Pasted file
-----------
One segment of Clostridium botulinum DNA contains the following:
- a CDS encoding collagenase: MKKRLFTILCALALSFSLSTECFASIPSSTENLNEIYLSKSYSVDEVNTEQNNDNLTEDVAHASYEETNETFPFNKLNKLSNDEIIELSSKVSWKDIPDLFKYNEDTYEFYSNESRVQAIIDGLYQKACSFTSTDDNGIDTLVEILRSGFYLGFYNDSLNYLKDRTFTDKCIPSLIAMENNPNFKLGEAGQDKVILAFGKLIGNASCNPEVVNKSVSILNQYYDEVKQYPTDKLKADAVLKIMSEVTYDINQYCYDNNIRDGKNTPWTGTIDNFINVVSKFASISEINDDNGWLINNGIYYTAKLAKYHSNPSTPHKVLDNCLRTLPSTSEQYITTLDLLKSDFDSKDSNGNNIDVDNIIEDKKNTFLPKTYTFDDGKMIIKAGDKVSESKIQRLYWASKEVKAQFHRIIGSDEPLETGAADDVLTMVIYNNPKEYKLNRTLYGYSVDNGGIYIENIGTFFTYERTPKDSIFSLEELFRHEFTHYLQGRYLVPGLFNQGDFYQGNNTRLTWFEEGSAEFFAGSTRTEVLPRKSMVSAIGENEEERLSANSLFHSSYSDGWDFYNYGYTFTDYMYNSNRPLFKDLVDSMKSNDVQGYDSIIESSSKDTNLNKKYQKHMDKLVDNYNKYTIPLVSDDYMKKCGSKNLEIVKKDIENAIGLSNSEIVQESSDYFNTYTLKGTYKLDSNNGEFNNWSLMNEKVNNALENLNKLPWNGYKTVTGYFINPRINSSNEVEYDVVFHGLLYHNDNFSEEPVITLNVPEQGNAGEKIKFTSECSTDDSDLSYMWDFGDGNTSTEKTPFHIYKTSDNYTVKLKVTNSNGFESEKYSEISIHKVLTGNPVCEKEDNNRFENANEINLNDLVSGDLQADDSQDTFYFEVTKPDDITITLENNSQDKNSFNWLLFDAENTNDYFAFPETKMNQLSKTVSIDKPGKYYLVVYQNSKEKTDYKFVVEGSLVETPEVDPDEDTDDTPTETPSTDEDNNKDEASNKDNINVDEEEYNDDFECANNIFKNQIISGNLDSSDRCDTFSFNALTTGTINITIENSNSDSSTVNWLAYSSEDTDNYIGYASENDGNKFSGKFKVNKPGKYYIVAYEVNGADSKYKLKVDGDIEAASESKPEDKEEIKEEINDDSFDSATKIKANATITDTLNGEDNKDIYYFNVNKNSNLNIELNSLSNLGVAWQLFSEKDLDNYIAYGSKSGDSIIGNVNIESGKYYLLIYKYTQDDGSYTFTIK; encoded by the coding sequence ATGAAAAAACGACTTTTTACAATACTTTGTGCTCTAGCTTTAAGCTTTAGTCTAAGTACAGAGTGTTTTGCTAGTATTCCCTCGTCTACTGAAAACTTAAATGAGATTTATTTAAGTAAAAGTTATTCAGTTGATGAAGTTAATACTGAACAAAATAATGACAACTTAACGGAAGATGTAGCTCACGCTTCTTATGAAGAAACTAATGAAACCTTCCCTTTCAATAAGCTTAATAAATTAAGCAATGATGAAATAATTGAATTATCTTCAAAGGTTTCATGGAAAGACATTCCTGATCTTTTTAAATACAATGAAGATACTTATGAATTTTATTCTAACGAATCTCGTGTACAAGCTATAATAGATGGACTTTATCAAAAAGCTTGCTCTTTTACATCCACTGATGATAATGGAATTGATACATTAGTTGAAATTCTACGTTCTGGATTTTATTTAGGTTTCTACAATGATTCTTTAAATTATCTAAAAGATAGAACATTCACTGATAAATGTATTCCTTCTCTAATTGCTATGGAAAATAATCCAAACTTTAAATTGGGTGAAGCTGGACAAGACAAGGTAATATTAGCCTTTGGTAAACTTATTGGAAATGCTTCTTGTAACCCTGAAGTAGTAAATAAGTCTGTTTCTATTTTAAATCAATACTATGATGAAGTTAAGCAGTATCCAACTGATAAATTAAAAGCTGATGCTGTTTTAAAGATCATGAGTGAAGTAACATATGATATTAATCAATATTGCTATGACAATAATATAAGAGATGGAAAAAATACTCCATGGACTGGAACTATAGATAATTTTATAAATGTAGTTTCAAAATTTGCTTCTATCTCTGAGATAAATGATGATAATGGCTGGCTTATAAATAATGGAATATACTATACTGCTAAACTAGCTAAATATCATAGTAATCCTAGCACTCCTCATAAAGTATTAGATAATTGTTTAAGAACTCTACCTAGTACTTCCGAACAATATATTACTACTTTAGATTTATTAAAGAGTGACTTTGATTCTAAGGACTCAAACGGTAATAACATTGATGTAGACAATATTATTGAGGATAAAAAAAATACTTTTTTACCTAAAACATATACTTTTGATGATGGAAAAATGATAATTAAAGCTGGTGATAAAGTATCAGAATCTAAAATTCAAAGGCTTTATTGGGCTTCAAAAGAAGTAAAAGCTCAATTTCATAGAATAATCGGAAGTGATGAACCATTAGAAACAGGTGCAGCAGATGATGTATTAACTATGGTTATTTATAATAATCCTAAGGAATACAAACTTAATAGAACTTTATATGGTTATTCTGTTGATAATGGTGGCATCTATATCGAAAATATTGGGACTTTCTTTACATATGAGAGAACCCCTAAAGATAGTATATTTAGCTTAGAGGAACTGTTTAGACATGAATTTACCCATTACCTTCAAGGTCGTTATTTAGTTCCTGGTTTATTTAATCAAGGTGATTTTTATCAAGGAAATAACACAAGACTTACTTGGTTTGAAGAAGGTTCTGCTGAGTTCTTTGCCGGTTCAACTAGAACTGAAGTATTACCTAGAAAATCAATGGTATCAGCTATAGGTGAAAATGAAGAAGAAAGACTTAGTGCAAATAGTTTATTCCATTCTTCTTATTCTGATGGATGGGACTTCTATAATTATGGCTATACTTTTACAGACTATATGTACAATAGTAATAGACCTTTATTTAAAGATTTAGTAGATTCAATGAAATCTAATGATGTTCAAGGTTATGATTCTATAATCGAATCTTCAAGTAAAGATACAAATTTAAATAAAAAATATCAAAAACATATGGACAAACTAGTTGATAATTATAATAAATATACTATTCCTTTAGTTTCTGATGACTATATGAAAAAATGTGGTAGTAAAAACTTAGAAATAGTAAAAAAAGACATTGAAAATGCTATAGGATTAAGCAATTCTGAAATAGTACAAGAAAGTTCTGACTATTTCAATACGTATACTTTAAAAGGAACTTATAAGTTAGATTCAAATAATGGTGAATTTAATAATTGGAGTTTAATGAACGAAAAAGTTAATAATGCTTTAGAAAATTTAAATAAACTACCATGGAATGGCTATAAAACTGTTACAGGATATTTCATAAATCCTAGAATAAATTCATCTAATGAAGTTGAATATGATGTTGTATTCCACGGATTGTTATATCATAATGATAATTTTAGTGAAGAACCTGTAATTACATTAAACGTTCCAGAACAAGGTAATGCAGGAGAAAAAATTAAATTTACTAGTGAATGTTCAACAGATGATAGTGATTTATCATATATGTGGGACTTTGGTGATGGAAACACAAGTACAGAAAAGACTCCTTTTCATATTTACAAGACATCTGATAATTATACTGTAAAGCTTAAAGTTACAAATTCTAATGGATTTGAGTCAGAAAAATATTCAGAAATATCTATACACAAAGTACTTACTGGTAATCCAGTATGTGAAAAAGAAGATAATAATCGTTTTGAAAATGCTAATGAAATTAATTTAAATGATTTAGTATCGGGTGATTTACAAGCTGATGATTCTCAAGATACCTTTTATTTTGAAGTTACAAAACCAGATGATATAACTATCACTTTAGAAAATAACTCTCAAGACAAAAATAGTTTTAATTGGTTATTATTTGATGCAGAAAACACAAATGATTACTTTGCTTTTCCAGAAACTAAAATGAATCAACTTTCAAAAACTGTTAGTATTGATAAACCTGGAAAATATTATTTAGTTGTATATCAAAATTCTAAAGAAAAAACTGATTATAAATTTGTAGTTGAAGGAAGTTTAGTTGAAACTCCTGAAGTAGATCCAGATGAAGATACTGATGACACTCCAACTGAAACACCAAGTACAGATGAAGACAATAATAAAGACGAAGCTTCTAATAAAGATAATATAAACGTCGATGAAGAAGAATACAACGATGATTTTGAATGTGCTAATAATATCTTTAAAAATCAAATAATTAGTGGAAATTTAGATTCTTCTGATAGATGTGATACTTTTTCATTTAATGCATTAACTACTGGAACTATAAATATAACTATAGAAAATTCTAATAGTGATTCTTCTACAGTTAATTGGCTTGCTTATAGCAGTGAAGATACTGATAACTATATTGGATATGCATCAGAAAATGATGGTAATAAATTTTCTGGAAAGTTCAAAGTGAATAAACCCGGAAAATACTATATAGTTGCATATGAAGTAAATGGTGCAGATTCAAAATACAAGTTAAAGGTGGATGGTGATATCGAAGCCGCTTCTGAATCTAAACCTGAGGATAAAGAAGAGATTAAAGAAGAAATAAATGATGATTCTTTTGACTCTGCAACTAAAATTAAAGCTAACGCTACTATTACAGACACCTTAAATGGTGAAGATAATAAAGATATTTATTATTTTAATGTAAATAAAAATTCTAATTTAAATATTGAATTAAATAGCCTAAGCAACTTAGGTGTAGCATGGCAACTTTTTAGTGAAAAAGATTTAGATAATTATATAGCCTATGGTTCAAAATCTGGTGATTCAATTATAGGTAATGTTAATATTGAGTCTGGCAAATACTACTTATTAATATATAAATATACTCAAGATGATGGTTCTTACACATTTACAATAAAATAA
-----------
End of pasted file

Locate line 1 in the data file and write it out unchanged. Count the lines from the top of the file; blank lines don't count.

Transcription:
One segment of Clostridium botulinum DNA contains the following: